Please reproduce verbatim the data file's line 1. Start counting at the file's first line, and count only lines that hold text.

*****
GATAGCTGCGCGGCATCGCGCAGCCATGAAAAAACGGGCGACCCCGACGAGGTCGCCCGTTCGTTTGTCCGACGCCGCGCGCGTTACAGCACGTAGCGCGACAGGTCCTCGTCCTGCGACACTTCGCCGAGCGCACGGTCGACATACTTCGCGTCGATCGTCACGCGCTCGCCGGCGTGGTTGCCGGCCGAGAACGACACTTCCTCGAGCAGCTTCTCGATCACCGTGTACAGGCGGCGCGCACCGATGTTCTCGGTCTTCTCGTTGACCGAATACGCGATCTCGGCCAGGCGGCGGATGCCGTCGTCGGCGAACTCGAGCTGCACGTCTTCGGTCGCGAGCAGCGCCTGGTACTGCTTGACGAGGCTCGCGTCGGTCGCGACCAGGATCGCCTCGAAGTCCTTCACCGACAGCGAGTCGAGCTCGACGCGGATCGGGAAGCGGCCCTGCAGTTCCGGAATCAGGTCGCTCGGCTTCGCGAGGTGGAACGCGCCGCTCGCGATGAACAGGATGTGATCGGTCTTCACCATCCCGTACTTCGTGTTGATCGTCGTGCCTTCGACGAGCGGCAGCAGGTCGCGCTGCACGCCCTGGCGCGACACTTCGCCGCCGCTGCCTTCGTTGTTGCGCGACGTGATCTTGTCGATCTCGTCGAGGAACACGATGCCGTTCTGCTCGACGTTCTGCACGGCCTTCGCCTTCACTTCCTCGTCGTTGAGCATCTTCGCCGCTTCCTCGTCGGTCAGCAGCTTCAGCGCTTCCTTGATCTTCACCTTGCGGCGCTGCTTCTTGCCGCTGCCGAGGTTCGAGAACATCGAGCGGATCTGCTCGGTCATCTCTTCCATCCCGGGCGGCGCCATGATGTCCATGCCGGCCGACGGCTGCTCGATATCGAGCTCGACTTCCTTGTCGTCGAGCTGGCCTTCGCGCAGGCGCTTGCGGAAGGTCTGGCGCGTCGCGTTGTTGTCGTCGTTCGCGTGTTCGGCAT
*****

GATAGCTGCGCGGCATCGCGCAGCCATGAAAAAACGGGCGACCCCGACGAGGTCGCCCGTTCGTTTGTCCGACGCCGCGCGCGTTACAGCACGTAGCGCGACAGGTCCTCGTCCTGCGACACTTCGCCGAGCGCACGGTCGACATACTTCGCGTCGATCGTCACGCGCTCGCCGGCGTGGTTGCCGGCCGAGAACGACACTTCCTCGAGCAGCTTCTCGATCACCGTGTACAGGCGGCGCGCACCGATGTTCTCGGTCTTCTCGTTGACCGAATACGCGATCTCGGCCAGGCGGCGGATGCCGTCGTCGGCGAACTCGAGCTGCACGTCTTCGGTCGCGAGCAGCGCCTGGTACTGCTTGACGAGGCTCGCGTCGGTCGCGACCAGGATCGCCTCGAAGTCCTTCACCGACAGCGAGTCGAGCTCGACGCGGATCGGGAAGCGGCCCTGCAGTTCCGGAATCAGGTCGCTCGGCTTCGCGAGGTGGAACGCGCCGCTCGCGATGAACAGGATGTGATCGGTCTTCACCATCCCGTACTTCGTGTTGATCGTCGTGCCTTCGACGAGCGGCAGCAGGTCGCGCTGCACGCCCTGGCGCGACACTTCGCCGCCGCTGCCTTCGTTGTTGCGCGACGTGATCTTGTCGATCTCGTCGAGGAACACGATGCCGTTCTGCTCGACGTTCTGCACGGCCTTCGCCTTCACTTCCTCGTCGTTGAGCATCTTCGCCGCTTCCTCGTCGGTCAGCAGCTTCAGCGCTTCCTTGATCTTCACCTTGCGGCGCTGCTTCTTGCCGCTGCCGAGGTTCGAGAACATCGAGCGGATCTGCTCGGTCATCTCTTCCATCCCGGGCGGCGCCATGATGTCCATGCCGGCCGACGGCTGCTCGATATCGAGCTCGACTTCCTTGTCGTCGAGCTGGCCTTCGCGCAGGCGCTTGCGGAAGGTCTGGCGCGTCGCGTTGTTGTCGTCGTTCGCGTGTTCGGCAT